What are our favorite features?
Durable and affordable
Works well for smaller solar systems
Bluetooth connectivity for programming and monitoring
What could be better?
Bluetooth doesn’t work with most smartphones
Signal range is extremely short
No built-in heat sink
Things to Consider
Now that you’ve learned more about our 10 favorite solar charge controllers on the market today, how do you decide which one is right for your solar system? In our buying guide, we’ll explain why you need a solar charge controller and how they work. We’ll also highlight the important features you need to know about when choosing a model.
Why do you need a solar charge controller?
A solar charge controller isn’t always an essential part of a solar system, but it’s required for the vast majority of setups. This small device is a voltage and current regulator that helps keep your battery from overcharging.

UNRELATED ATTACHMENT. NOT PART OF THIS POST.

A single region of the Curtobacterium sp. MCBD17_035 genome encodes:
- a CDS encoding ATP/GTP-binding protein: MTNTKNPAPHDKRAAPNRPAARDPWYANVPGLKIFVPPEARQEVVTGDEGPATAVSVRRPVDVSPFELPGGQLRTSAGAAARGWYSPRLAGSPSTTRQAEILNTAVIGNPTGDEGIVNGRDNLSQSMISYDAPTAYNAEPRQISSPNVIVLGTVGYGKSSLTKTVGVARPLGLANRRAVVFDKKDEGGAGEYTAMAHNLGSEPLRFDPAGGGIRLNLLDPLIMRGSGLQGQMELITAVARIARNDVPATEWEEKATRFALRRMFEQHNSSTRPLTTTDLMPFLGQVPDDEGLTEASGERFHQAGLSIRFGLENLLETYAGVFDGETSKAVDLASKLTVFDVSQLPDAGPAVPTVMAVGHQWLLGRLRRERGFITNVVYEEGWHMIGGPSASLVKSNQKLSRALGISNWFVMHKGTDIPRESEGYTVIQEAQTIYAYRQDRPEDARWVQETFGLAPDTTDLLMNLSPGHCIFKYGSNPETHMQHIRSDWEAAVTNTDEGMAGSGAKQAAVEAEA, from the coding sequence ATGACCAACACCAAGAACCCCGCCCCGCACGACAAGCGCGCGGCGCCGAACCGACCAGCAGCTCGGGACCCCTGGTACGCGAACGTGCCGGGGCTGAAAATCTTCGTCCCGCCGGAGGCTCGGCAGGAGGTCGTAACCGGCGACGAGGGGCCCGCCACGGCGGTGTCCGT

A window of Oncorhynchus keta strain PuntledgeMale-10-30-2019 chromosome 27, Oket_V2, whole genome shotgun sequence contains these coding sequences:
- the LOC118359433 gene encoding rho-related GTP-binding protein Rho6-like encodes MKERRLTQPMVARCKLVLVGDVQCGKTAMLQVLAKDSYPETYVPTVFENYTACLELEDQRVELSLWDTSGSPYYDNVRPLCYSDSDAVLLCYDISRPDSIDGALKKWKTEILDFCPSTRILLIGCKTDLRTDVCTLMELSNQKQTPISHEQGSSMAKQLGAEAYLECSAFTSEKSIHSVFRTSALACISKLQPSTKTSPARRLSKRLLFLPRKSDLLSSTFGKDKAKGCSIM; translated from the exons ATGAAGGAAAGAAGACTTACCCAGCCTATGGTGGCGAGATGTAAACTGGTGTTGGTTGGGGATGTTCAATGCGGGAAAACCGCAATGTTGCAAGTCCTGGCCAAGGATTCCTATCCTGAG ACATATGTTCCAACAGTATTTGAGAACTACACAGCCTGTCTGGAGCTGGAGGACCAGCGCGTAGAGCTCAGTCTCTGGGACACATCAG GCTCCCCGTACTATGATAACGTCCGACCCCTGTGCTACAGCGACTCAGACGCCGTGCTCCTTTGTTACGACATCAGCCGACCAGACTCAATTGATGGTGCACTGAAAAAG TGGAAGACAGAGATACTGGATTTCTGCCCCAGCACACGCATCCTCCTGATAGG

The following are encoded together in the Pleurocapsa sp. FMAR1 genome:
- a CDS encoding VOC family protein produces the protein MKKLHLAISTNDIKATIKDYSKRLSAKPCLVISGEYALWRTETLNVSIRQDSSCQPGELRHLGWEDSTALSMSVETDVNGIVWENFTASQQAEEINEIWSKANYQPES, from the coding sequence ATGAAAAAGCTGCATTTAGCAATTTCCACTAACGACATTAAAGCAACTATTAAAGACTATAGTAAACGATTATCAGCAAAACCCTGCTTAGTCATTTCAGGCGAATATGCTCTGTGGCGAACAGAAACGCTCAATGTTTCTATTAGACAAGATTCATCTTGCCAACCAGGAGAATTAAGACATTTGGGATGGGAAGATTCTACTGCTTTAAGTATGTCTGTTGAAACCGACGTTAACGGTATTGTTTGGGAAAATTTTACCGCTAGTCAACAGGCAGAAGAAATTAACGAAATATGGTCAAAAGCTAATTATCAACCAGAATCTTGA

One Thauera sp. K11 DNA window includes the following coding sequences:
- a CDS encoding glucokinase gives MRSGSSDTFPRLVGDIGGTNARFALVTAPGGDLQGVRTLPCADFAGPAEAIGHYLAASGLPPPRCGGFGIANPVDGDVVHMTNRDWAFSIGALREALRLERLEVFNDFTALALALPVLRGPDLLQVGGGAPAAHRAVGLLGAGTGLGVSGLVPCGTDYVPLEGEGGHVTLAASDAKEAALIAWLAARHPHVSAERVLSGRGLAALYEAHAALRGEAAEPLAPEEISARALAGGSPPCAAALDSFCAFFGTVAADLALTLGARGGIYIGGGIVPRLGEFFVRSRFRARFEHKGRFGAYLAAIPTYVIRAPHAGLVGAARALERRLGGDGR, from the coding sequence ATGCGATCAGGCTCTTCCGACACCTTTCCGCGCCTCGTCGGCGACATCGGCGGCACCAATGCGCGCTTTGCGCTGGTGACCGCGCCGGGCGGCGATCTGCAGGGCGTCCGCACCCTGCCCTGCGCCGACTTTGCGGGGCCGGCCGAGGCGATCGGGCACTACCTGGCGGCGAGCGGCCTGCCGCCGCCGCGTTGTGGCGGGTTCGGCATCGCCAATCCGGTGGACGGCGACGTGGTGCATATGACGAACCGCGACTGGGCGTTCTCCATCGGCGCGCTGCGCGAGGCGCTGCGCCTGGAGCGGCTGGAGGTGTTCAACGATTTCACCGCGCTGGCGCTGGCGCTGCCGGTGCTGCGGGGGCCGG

Its main job is to regulate the energy being transferred from the panels to the batteries. That’s necessary because most standard 12-volt panels actually put out 16–20 volts of electricity, which is more than what most standard batteries can handle (14 to 14.5 volts).
However, if you’re using trickle charge panels in the one- to five-watt range, you probably don’t need a solar controller. A good rule of thumb is that if your panels put out less than two watts for every 50 amp-hours your batteries can hold, then you don’t need a solar charge controller.
How does a solar charge controller work?
Solar charge controllers work by modulating the flow of energy from your solar panels to your battery. Depending on your charge controller, it may turn the current from the panels fully on or off, like a switch. Alternatively, most modern pulse width modification controllers reduce or increase the current coming from the panels more gradually.
This is an important function, because overcharging your battery can destroy it. When the voltage entering the battery exceeds its maximum voltage capacity, water separates into hydrogen and oxygen. That not only leads to a loss of water, but the gases can actually cause a small explosion inside your battery and render it useless.